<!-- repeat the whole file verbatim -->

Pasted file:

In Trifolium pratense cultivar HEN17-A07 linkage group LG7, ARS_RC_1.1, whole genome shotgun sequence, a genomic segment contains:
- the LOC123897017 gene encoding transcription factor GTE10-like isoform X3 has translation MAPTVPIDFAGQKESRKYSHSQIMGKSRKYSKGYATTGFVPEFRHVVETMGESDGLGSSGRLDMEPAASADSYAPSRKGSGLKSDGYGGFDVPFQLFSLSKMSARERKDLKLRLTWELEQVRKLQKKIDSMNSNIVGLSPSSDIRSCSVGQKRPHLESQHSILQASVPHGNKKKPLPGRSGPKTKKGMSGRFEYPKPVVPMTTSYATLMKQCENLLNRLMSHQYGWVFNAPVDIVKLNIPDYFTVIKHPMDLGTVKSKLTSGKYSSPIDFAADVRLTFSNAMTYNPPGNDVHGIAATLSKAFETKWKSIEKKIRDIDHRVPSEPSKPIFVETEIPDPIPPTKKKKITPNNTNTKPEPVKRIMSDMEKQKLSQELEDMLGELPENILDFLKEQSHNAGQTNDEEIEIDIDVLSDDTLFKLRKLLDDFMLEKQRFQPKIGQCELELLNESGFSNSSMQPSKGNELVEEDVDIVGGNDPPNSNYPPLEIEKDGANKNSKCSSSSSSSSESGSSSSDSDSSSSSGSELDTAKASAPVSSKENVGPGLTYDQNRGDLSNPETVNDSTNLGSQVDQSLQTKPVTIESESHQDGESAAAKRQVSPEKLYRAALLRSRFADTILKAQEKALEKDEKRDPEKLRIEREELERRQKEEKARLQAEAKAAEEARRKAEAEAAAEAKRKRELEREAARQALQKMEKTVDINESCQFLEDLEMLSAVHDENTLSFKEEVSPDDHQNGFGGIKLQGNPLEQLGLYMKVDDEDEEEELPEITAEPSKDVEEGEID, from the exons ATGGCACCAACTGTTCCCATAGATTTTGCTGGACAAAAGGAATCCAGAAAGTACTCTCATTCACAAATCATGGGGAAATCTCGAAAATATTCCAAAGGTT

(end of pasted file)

In Trifolium pratense cultivar HEN17-A07 linkage group LG7, ARS_RC_1.1, whole genome shotgun sequence, a genomic segment contains:
- the LOC123897017 gene encoding transcription factor GTE10-like isoform X3 has translation MAPTVPIDFAGQKESRKYSHSQIMGKSRKYSKGYATTGFVPEFRHVVETMGESDGLGSSGRLDMEPAASADSYAPSRKGSGLKSDGYGGFDVPFQLFSLSKMSARERKDLKLRLTWELEQVRKLQKKIDSMNSNIVGLSPSSDIRSCSVGQKRPHLESQHSILQASVPHGNKKKPLPGRSGPKTKKGMSGRFEYPKPVVPMTTSYATLMKQCENLLNRLMSHQYGWVFNAPVDIVKLNIPDYFTVIKHPMDLGTVKSKLTSGKYSSPIDFAADVRLTFSNAMTYNPPGNDVHGIAATLSKAFETKWKSIEKKIRDIDHRVPSEPSKPIFVETEIPDPIPPTKKKKITPNNTNTKPEPVKRIMSDMEKQKLSQELEDMLGELPENILDFLKEQSHNAGQTNDEEIEIDIDVLSDDTLFKLRKLLDDFMLEKQRFQPKIGQCELELLNESGFSNSSMQPSKGNELVEEDVDIVGGNDPPNSNYPPLEIEKDGANKNSKCSSSSSSSSESGSSSSDSDSSSSSGSELDTAKASAPVSSKENVGPGLTYDQNRGDLSNPETVNDSTNLGSQVDQSLQTKPVTIESESHQDGESAAAKRQVSPEKLYRAALLRSRFADTILKAQEKALEKDEKRDPEKLRIEREELERRQKEEKARLQAEAKAAEEARRKAEAEAAAEAKRKRELEREAARQALQKMEKTVDINESCQFLEDLEMLSAVHDENTLSFKEEVSPDDHQNGFGGIKLQGNPLEQLGLYMKVDDEDEEEELPEITAEPSKDVEEGEID, from the exons ATGGCACCAACTGTTCCCATAGATTTTGCTGGACAAAAGGAATCCAGAAAGTACTCTCATTCACAAATCATGGGGAAATCTCGAAAATATTCCAAAGGTT